INDIANAPOLIS — When he finally had the opportunity to seize a first win in Lamborghini Super Trofeo North America, Ryan Norman made sure to leave no doubt about it.
Norman jumped into the lead on the opening lap and held strong throughout Saturday’s 50-minute race at Indianapolis Motor Speedway, rolling to the overall and Pro class victory by a lopsided 17.606 seconds in the No. 84 Wayne Taylor Racing with Andretti Autosport, Lamborghini Palm Beach Lamborghini Huracán Super Trofeo Evo2.
It marked the maiden win for the series rookie and 2020 IMSA Michelin Pilot Challenge champion. It also ended the unbeaten run for WTRAndretti teammates Danny Formal and Kyle Marcelli in the No. 1 Lamborghini Palm Beach Huracán, whose 2023 winning streak was snapped at eight races.
“It’s such a relief. We’ve been on the brink all year long and we had a couple chances (earlier this season) and it just didn’t work out,” Norman said.
Norman started second alongside polesitter Formal but took advantage of the higher grip on the outside racing line heading into turn one of the 2.439-mile, 14-turn IMS road course. As Formal bobbled through the opening corners after the green flag, Norman jumped ahead and never looked back.
“I was just pressuring him and luckily he was on the inside and didn’t have the grip and kind of went wide,” Norman said. “I was willing to risk some of the tire life to get out front because it’s so hard to pass unless you have a significant pace difference. I knew track position was going to be huge. Towards the end there, it definitely felt the use that I gave it. I was nursing it home at the end.”
Norman fronted a strong day for WTRAndretti, which claimed victory in three of the four Super Trofeo classes as the series debuted at Indianapolis. Nate Stacy and Nick Persing took ProAm honors in the team’s No. 8 Lamborghini Nashville Huracán, with Graham Doyle winning in LB Cup in the No. 10 Lamborghini Nashville Huracán.
It was the second win this season for the Stacy/Persing duo and for Doyle, as both dominated in their classes as well.
“The car was just on rails today, everything about it,” Stacy said. “It was settled in the rear, settled in the front. It just wanted to go fast this weekend.”
With a conflicting race schedule that’s forced him to miss two rounds this season, Persing admitted he struggled to adjust to driving the Huracán once again this weekend. Taking over the car from Stacy with a comfortable lead allowed him to relax for his stint.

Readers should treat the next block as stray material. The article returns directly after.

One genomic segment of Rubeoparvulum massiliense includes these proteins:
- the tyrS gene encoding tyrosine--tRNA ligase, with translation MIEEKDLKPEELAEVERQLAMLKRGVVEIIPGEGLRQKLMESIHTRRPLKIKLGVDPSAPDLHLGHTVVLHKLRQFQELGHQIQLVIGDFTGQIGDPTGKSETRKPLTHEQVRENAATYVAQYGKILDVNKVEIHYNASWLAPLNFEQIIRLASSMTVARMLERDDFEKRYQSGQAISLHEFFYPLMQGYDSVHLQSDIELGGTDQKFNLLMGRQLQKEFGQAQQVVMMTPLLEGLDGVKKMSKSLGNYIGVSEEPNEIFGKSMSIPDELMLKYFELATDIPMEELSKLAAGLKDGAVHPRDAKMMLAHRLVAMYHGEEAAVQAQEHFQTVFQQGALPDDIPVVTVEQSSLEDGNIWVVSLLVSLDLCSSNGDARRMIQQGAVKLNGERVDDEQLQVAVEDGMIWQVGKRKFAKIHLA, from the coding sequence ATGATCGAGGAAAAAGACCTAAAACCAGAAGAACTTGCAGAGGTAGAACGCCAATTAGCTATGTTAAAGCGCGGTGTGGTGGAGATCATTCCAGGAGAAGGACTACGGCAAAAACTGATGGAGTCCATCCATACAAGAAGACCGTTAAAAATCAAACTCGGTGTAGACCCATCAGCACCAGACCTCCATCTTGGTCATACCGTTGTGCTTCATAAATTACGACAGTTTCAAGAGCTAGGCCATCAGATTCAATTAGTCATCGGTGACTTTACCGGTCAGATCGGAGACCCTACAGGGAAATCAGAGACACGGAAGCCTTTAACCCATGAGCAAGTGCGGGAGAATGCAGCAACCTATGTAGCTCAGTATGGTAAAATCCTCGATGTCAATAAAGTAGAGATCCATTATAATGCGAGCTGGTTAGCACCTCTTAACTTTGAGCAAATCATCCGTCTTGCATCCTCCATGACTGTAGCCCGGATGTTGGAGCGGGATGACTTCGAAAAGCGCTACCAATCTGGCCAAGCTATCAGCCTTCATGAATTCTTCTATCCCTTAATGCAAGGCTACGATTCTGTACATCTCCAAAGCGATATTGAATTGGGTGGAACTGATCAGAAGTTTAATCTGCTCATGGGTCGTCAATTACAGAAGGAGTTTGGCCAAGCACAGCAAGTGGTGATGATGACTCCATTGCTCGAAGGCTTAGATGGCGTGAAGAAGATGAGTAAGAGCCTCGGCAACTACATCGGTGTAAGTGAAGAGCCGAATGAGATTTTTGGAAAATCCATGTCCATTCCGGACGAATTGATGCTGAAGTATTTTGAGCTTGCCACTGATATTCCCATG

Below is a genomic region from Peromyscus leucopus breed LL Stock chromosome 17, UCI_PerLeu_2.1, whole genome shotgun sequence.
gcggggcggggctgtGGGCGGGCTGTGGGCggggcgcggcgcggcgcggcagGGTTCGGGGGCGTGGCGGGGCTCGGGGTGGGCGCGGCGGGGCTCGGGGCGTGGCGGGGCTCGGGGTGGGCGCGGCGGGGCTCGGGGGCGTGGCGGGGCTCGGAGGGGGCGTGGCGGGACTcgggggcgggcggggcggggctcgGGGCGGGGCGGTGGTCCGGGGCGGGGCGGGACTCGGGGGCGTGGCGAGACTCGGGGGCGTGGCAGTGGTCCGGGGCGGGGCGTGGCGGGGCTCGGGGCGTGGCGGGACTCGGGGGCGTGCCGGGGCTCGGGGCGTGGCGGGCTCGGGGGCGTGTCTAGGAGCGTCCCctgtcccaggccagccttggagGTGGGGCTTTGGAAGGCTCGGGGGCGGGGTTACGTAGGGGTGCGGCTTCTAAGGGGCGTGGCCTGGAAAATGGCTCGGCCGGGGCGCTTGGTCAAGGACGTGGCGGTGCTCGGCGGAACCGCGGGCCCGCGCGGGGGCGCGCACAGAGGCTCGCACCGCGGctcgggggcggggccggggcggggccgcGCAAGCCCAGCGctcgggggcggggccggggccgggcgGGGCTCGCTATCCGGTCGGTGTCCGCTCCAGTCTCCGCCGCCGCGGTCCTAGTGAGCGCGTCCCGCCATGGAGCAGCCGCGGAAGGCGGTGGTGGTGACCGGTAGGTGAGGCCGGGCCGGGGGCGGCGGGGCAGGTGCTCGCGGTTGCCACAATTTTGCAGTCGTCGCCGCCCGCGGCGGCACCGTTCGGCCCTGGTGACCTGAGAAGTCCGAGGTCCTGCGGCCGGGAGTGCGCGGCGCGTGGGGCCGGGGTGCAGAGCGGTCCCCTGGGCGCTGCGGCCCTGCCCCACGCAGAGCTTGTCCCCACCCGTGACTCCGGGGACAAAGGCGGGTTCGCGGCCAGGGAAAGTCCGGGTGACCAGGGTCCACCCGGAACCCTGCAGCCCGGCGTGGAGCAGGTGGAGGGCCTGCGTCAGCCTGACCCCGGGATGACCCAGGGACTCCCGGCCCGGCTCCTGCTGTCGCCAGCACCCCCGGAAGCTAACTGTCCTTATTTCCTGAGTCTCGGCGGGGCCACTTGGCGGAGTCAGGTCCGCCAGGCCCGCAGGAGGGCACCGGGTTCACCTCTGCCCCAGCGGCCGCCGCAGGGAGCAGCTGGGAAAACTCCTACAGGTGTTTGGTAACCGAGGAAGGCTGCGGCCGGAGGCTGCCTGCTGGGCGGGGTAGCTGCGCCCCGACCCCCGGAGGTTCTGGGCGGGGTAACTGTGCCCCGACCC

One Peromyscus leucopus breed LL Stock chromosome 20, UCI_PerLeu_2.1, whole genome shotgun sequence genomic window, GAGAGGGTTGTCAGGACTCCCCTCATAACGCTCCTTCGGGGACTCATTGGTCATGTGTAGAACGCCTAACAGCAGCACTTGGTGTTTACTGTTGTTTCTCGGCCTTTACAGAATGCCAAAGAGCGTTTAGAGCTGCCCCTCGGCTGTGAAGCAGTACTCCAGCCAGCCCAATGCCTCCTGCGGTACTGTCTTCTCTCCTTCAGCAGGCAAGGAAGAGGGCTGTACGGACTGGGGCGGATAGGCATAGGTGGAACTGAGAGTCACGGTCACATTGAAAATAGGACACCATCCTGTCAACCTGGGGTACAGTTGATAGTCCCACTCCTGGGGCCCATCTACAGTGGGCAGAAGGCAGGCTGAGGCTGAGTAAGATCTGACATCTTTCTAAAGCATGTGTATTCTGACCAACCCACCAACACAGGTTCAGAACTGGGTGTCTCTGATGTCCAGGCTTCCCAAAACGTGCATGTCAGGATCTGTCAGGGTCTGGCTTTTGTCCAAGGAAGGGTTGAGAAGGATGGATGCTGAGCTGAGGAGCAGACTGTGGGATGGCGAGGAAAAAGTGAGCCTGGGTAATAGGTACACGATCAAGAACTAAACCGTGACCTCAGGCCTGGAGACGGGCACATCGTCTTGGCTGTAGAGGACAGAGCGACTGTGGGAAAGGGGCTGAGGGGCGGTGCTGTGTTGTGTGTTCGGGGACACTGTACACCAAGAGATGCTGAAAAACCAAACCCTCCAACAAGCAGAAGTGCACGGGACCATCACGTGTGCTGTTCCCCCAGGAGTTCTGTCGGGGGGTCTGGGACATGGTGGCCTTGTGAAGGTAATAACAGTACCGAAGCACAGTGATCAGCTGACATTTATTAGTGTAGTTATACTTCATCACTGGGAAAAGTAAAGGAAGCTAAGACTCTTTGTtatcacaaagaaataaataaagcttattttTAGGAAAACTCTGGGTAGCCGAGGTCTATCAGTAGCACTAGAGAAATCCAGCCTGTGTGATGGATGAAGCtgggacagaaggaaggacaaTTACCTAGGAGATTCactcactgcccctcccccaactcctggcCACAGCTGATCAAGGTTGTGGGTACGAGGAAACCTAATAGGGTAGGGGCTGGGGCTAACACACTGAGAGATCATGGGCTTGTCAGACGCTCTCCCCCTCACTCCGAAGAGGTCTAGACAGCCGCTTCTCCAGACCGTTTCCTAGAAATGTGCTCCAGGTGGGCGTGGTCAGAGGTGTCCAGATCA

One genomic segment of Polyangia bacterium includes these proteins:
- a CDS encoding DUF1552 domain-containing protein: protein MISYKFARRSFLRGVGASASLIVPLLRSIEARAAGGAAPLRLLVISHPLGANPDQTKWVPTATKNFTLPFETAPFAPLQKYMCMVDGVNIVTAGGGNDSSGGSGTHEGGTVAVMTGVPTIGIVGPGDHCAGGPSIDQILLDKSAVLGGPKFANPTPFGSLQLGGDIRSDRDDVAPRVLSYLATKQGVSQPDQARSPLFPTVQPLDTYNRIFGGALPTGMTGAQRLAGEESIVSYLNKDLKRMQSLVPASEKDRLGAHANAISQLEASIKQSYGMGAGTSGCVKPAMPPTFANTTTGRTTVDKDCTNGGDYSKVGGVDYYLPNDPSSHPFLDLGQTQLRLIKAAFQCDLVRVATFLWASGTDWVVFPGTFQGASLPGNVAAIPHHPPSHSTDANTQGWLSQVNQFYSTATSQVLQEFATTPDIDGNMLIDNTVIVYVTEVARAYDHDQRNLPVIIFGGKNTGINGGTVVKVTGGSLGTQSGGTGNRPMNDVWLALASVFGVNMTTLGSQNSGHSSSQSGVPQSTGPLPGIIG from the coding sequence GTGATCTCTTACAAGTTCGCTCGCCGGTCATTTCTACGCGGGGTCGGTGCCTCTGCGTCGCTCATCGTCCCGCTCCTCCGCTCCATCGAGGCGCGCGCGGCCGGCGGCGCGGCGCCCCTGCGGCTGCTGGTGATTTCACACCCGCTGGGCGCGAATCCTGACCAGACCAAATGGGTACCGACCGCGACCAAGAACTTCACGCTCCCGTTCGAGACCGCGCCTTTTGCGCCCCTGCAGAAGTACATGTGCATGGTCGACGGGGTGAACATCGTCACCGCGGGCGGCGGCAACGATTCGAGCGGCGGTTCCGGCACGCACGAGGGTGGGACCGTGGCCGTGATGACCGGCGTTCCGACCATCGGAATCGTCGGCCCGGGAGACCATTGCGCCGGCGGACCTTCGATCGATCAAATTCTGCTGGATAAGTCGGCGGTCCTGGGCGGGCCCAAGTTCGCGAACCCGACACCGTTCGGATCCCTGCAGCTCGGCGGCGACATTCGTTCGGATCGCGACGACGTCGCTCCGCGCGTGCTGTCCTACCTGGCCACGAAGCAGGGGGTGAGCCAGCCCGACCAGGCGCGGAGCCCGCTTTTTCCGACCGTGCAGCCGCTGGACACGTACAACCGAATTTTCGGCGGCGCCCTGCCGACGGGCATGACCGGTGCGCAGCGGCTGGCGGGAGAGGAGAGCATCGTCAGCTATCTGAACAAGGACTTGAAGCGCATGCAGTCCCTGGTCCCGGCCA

“It’s easy to drive perfectly normal when you come out of the pits and you’ve got a 20-second gap already,” Persing said with a laugh. “I just did my job, fixed my driving, drove it how it was supposed to be driven. It was already such a big gap; it was just Sunday driving really.”
Doyle, the 17-year-old LB Cup driver, was elated to add his name to the list of winners at the historic Indianapolis track.
“I’m kind of hoarse right now because I was screaming because I just won at the Indianapolis Motor Speedway,” he said. “My first time ever here, this is incredible! I knew I had the pace based on qualifying this morning, so we knew once I got into the lead, I wasn’t going to lose it. I was able to make a move at the beginning of the race and held onto it the whole time.”
The Am class victory went to Glenn McGee and Anthony McIntosh, who guided the No. 69 Precision Performance Motorsports, Lamborghini Palm Beach Huracán to their fourth win in as many races despite mechanical issues that severely impacted their practice time.
“The first time we drove the car was really in qualifying really,” McIntosh said. “We took care of the car at the start. We got shuffled back at the start and had a massive amount of oversteer. The car was very difficult to drive so I tried to scrub the front tires some more and try to bring the balance back to the car.
“That started to help, and I think at the end we were one of the fastest cars in the race.”